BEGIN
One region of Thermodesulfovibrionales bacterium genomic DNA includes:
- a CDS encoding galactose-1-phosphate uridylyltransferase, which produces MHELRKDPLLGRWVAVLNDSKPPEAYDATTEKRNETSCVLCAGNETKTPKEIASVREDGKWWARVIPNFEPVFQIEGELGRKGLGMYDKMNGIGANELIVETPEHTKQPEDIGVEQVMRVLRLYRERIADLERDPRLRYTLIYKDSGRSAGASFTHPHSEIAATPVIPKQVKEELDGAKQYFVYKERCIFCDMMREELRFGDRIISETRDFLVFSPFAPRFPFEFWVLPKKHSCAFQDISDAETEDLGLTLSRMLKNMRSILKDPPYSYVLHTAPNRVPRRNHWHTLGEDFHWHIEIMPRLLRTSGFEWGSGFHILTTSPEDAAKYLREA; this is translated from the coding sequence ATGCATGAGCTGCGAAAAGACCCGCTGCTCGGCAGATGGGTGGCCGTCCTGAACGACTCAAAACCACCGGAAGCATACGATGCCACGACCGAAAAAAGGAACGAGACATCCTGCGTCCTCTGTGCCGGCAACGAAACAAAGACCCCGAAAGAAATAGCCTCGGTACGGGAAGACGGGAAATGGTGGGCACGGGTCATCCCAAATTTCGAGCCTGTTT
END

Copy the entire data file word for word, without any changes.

One region of Thermodesulfovibrionales bacterium genomic DNA includes:
- a CDS encoding galactose-1-phosphate uridylyltransferase, which produces MHELRKDPLLGRWVAVLNDSKPPEAYDATTEKRNETSCVLCAGNETKTPKEIASVREDGKWWARVIPNFEPVFQIEGELGRKGLGMYDKMNGIGANELIVETPEHTKQPEDIGVEQVMRVLRLYRERIADLERDPRLRYTLIYKDSGRSAGASFTHPHSEIAATPVIPKQVKEELDGAKQYFVYKERCIFCDMMREELRFGDRIISETRDFLVFSPFAPRFPFEFWVLPKKHSCAFQDISDAETEDLGLTLSRMLKNMRSILKDPPYSYVLHTAPNRVPRRNHWHTLGEDFHWHIEIMPRLLRTSGFEWGSGFHILTTSPEDAAKYLREA; this is translated from the coding sequence ATGCATGAGCTGCGAAAAGACCCGCTGCTCGGCAGATGGGTGGCCGTCCTGAACGACTCAAAACCACCGGAAGCATACGATGCCACGACCGAAAAAAGGAACGAGACATCCTGCGTCCTCTGTGCCGGCAACGAAACAAAGACCCCGAAAGAAATAGCCTCGGTACGGGAAGACGGGAAATGGTGGGCACGGGTCATCCCAAATTTCGAGCCTGTTT